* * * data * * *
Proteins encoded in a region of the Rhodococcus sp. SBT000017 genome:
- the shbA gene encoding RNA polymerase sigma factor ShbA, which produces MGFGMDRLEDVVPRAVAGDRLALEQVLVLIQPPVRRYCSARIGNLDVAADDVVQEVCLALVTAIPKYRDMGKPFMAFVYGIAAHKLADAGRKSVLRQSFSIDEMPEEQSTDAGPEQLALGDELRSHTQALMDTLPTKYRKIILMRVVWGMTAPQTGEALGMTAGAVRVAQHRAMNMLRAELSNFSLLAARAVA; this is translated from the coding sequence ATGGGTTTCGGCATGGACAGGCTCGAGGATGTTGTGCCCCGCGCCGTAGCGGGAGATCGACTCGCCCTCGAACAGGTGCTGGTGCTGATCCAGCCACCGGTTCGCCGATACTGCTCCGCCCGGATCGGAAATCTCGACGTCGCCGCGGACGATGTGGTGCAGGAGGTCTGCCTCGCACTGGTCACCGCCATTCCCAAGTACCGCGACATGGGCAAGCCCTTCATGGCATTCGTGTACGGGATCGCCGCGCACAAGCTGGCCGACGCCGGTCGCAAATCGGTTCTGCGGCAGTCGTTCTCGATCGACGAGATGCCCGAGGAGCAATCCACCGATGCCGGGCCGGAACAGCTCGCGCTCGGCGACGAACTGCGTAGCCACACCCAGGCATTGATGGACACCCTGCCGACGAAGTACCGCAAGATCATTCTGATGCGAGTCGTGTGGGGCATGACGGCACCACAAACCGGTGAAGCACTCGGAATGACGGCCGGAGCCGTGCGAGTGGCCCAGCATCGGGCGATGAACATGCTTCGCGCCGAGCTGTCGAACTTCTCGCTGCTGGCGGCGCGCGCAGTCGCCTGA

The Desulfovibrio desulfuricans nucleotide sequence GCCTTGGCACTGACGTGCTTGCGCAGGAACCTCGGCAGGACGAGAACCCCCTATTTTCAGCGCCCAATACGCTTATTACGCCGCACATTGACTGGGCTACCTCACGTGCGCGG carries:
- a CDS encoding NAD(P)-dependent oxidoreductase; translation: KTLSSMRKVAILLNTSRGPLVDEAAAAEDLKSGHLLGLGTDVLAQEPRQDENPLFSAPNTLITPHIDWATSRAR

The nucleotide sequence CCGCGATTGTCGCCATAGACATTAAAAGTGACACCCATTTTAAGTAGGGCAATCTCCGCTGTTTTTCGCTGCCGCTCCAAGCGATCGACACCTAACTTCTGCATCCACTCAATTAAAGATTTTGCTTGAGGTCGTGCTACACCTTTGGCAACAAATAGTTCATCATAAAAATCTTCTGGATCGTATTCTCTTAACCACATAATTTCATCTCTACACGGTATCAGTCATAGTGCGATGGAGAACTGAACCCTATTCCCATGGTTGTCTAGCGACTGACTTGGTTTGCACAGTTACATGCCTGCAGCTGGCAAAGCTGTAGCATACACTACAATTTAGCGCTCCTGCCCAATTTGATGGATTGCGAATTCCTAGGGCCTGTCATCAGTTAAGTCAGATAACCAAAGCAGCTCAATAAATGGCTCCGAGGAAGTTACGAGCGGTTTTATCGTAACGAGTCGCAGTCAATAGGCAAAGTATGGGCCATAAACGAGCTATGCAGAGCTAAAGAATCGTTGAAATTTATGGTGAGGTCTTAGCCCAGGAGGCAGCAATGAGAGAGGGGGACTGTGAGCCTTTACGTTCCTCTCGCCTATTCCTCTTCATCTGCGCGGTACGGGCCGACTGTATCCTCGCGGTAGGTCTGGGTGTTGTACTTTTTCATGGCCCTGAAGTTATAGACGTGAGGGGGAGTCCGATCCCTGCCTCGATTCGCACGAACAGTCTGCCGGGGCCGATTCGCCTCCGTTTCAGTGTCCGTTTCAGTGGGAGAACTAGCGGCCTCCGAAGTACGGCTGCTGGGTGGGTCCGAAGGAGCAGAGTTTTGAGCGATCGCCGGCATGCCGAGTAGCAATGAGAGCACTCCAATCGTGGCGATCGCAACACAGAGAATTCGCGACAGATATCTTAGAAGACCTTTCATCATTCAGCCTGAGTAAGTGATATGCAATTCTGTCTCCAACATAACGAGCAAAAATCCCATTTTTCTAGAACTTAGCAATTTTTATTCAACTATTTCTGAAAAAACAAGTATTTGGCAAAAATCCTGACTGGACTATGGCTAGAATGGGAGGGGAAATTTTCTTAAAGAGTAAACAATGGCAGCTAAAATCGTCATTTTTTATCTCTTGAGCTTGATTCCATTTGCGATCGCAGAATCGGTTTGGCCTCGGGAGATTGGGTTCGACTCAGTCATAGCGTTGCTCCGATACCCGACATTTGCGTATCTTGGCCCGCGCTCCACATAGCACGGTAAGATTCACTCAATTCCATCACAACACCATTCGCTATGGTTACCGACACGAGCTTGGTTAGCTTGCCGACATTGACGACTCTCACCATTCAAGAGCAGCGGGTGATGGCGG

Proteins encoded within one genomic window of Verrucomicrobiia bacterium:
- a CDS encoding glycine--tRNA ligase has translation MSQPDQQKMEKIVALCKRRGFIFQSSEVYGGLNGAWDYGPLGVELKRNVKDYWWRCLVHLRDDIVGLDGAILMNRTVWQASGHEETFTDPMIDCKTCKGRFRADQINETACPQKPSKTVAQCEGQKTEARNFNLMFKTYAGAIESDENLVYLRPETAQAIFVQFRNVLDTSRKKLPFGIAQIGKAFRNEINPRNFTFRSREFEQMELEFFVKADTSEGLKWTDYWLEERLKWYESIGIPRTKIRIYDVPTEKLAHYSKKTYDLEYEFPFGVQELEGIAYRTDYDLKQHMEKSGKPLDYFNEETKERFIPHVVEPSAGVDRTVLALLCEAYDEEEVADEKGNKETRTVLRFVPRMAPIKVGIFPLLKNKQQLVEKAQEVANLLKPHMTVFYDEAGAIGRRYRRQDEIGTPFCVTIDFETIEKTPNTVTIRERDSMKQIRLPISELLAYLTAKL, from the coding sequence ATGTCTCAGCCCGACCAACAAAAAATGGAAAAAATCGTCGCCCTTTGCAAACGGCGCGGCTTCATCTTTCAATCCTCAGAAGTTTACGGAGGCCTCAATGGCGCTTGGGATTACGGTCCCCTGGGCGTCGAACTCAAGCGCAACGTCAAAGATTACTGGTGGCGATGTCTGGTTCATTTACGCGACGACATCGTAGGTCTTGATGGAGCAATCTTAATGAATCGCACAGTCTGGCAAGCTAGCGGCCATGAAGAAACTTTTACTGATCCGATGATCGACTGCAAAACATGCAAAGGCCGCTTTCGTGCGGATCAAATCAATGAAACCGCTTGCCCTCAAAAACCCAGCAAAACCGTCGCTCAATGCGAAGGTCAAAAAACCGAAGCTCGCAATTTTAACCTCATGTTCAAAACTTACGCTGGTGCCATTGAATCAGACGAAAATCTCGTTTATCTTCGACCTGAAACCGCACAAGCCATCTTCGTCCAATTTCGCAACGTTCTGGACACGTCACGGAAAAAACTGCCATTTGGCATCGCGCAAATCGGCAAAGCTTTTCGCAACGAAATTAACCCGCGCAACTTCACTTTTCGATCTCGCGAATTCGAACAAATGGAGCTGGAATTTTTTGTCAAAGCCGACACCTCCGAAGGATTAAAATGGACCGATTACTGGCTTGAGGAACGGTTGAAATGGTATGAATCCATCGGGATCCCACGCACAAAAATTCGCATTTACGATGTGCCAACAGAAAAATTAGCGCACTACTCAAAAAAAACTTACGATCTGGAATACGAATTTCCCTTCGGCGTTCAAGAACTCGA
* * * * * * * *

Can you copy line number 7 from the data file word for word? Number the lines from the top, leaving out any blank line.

- a CDS encoding glycine--tRNA ligase has translation MSQPDQQKMEKIVALCKRRGFIFQSSEVYGGLNGAWDYGPLGVELKRNVKDYWWRCLVHLRDDIVGLDGAILMNRTVWQASGHEETFTDPMIDCKTCKGRFRADQINETACPQKPSKTVAQCEGQKTEARNFNLMFKTYAGAIESDENLVYLRPETAQAIFVQFRNVLDTSRKKLPFGIAQIGKAFRNEINPRNFTFRSREFEQMELEFFVKADTSEGLKWTDYWLEERLKWYESIGIPRTKIRIYDVPTEKLAHYSKKTYDLEYEFPFGVQELEGIAYRTDYDLKQHMEKSGKPLDYFNEETKERFIPHVVEPSAGVDRTVLALLCEAYDEEEVADEKGNKETRTVLRFVPRMAPIKVGIFPLLKNKQQLVEKAQEVANLLKPHMTVFYDEAGAIGRRYRRQDEIGTPFCVTIDFETIEKTPNTVTIRERDSMKQIRLPISELLAYLTAKL, from the coding sequence ATGTCTCAGCCCGACCAACAAAAAATGGAAAAAATCGTCGCCCTTTGCAAACGGCGCGGCTTCATCTTTCAATCCTCAGAAGTTTACGGAGGCCTCAATGGCGCTTGGGATTACGGTCCCCTGGGCGTCGAACTCAAGCGCAACGTCAAAGATTACTGGTGGCGATGTCTGGTTCATTTACGCGACGACATCGTAGGTCTTGATGGAGCAATCTTAATGAATCGCACAGTCTGGCAAGCTAGCGGCCATGAAGAAACTTTTACTGATCCGATGATCGACTGCAAAACATGCAAAGGCCGCTTTCGTGCGGATCAAATCAATGAAACCGCTTGCCCTCAAAAACCCAGCAAAACCGTCGCTCAATGCGAAGGTCAAAAAACCGAAGCTCGCAATTTTAACCTCATGTTCAAAACTTACGCTGGTGCCATTGAATCAGACGAAAATCTCGTTTATCTTCGACCTGAAACCGCACAAGCCATCTTCGTCCAATTTCGCAACGTTCTGGACACGTCACGGAAAAAACTGCCATTTGGCATCGCGCAAATCGGCAAAGCTTTTCGCAACGAAATTAACCCGCGCAACTTCACTTTTCGATCTCGCGAATTCGAACAAATGGAGCTGGAATTTTTTGTCAAAGCCGACACCTCCGAAGGATTAAAATGGACCGATTACTGGCTTGAGGAACGGTTGAAATGGTATGAATCCATCGGGATCCCACGCACAAAAATTCGCATTTACGATGTGCCAACAGAAAAATTAGCGCACTACTCAAAAAAAACTTACGATCTGGAATACGAATTTCCCTTCGGCGTTCAAGAACTCGA